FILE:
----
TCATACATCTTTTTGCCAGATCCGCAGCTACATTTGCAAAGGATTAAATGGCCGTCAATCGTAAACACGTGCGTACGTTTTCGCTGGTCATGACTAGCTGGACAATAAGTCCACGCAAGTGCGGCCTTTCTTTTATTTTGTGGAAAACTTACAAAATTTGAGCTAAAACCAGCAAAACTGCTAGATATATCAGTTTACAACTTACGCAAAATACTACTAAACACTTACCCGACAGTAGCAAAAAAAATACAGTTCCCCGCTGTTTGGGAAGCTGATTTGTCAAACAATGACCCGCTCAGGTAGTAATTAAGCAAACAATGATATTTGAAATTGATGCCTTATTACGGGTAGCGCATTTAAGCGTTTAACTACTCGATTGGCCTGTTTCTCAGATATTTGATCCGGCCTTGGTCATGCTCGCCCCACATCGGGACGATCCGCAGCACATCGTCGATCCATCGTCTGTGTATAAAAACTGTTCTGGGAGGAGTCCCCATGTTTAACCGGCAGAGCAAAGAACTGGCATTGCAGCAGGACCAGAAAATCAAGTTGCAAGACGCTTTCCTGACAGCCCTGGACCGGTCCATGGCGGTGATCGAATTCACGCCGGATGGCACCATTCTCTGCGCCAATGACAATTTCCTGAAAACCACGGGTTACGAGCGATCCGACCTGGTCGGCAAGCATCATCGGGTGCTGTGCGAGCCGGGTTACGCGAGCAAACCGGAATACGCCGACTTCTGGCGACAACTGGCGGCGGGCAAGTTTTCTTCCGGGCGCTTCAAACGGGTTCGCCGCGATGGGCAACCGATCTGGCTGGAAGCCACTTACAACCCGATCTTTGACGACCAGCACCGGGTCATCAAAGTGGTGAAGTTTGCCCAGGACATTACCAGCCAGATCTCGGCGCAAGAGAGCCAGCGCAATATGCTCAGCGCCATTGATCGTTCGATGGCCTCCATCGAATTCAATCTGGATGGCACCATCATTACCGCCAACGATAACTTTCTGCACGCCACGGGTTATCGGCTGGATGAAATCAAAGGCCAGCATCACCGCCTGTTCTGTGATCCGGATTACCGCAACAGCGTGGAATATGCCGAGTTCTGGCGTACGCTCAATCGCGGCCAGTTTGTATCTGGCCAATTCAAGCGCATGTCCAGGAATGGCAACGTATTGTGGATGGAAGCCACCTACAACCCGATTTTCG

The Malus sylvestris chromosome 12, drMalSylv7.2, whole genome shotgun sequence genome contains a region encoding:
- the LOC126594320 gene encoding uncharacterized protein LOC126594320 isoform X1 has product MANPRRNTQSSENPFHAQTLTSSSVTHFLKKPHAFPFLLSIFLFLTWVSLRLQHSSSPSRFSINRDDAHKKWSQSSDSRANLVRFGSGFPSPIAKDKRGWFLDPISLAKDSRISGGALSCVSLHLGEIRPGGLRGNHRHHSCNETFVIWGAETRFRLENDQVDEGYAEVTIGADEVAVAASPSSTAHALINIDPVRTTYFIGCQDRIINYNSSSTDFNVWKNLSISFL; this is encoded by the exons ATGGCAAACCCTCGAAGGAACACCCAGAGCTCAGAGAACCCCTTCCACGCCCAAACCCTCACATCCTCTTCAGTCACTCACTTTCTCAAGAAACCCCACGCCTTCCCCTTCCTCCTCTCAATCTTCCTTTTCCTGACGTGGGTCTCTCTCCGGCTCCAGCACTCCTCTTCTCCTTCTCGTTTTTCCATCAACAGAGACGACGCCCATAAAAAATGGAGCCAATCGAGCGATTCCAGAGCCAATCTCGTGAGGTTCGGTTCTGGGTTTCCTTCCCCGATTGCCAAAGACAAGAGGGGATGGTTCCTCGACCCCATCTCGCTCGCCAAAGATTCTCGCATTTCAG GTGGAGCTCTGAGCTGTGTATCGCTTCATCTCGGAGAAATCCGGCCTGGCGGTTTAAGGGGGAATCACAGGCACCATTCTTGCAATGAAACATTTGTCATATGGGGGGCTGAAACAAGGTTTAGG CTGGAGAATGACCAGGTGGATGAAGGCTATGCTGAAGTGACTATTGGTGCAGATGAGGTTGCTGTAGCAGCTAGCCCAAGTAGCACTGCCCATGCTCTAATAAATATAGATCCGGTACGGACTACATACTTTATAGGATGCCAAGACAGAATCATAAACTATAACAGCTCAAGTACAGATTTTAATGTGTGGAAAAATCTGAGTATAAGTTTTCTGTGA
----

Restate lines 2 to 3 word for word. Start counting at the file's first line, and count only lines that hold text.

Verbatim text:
The Malus sylvestris chromosome 12, drMalSylv7.2, whole genome shotgun sequence genome contains a region encoding:
- the LOC126594320 gene encoding uncharacterized protein LOC126594320 isoform X1 has product MANPRRNTQSSENPFHAQTLTSSSVTHFLKKPHAFPFLLSIFLFLTWVSLRLQHSSSPSRFSINRDDAHKKWSQSSDSRANLVRFGSGFPSPIAKDKRGWFLDPISLAKDSRISGGALSCVSLHLGEIRPGGLRGNHRHHSCNETFVIWGAETRFRLENDQVDEGYAEVTIGADEVAVAASPSSTAHALINIDPVRTTYFIGCQDRIINYNSSSTDFNVWKNLSISFL; this is encoded by the exons ATGGCAAACCCTCGAAGGAACACCCAGAGCTCAGAGAACCCCTTCCACGCCCAAACCCTCACATCCTCTTCAGTCACTCACTTTCTCAAGAAACCCCACGCCTTCCCCTTCCTCCTCTCAATCTTCCTTTTCCTGACGTGGGTCTCTCTCCGGCTCCAGCACTCCTCTTCTCCTTCTCGTTTTTCCATCAACAGAGACGACGCCCATAAAAAATGGAGCCAATCGAGCGATTCCAGAGCCAATCTCGTGAGGTTCGGTTCTGGGTTTCCTTCCCCGATTGCCAAAGACAAGAGGGGATGGTTCCTCGACCCCATCTCGCTCGCCAAAGATTCTCGCATTTCAG GTGGAGCTCTGAGCTGTGTATCGCTTCATCTCGGAGAAATCCGGCCTGGCGGTTTAAGGGGGAATCACAGGCACCATTCTTGCAATGAAACATTTGTCATATGGGGGGCTGAAACAAGGTTTAGG CTGGAGAATGACCAGGTGGATGAAGGCTATGCTGAAGTGACTATTGGTGCAGATGAGGTTGCTGTAGCAGCTAGCCCAAGTAGCACTGCCCATGCTCTAATAAATATAGATCCGGTACGGACTACATACTTTATAGGATGCCAAGACAGAATCATAAACTATAACAGCTCAAGTACAGATTTTAATGTGTGGAAAAATCTGAGTATAAGTTTTCTGTGA